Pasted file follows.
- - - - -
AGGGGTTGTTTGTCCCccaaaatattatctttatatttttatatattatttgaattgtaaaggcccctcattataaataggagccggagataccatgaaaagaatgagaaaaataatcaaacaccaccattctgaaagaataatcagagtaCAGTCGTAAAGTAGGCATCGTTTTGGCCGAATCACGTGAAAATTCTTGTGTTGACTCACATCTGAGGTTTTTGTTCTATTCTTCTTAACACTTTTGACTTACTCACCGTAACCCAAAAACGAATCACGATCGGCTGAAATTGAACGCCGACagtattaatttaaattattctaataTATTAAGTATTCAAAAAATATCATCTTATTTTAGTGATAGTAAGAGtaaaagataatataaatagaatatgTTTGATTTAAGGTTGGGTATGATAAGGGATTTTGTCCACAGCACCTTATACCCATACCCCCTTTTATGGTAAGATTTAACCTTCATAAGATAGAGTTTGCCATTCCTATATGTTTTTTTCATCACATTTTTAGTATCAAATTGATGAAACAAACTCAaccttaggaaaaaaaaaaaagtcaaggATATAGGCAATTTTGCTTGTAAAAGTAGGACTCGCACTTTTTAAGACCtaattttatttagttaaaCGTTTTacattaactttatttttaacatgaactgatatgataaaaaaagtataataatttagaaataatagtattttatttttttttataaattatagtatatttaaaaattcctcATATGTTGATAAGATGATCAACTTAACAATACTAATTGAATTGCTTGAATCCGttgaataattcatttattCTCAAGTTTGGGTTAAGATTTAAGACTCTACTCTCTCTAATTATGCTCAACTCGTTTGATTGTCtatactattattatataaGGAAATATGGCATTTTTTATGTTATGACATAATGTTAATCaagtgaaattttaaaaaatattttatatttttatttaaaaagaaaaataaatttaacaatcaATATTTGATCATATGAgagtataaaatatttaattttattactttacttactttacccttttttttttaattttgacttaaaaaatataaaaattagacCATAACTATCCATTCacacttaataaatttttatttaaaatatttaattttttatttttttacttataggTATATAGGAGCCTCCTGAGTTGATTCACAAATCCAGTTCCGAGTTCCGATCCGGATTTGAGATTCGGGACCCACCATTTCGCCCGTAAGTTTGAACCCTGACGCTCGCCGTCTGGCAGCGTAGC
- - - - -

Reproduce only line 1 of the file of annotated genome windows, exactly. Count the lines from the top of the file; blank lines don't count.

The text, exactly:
AGGGGTTGTTTGTCCCccaaaatattatctttatatttttatatattatttgaattgtaaaggcccctcattataaataggagccggagataccatgaaaagaatgagaaaaataatcaaacaccaccattctgaaagaataatcagagtaCAGTCGTAAAGTAGGCATCGTTTTGGCCGAATCACGTGAAAATTCTTGTGTTGACTCACATCTGAGGTTTTTGTTCTATTCTTCTTAACACTTTTGACTTACTCACCGTAACCCAAAAACGAATCACGATCGGCTGAAATTGAACGCCGACagtattaatttaaattattctaataTATTAAGTATTCAAAAAATATCATCTTATTTTAGTGATAGTAAGAGtaaaagataatataaatagaatatgTTTGATTTAAGGTTGGGTATGATAAGGGATTTTGTCCACAGCACCTTATACCCATACCCCCTTTTATGGTAAGATTTAACCTTCATAAGATAGAGTTTGCCATTCCTATATGTTTTTTTCATCACATTTTTAGTATCAAATTGATGAAACAAACTCAaccttaggaaaaaaaaaaaagtcaaggATATAGGCAATTTTGCTTGTAAAAGTAGGACTCGCACTTTTTAAGACCtaattttatttagttaaaCGTTTTacattaactttatttttaacatgaactgatatgataaaaaaagtataataatttagaaataatagtattttatttttttttataaattatagtatatttaaaaattcctcATATGTTGATAAGATGATCAACTTAACAATACTAATTGAATTGCTTGAATCCGttgaataattcatttattCTCAAGTTTGGGTTAAGATTTAAGACTCTACTCTCTCTAATTATGCTCAACTCGTTTGATTGTCtatactattattatataaGGAAATATGGCATTTTTTATGTTATGACATAATGTTAATCaagtgaaattttaaaaaatattttatatttttatttaaaaagaaaaataaatttaacaatcaATATTTGATCATATGAgagtataaaatatttaattttattactttacttactttacccttttttttttaattttgacttaaaaaatataaaaattagacCATAACTATCCATTCacacttaataaatttttatttaaaatatttaattttttatttttttacttataggTATATAGGAGCCTCCTGAGTTGATTCACAAATCCAGTTCCGAGTTCCGATCCGGATTTGAGATTCGGGACCCACCATTTCGCCCGTAAGTTTGAACCCTGACGCTCGCCGTCTGGCAGCGTAGC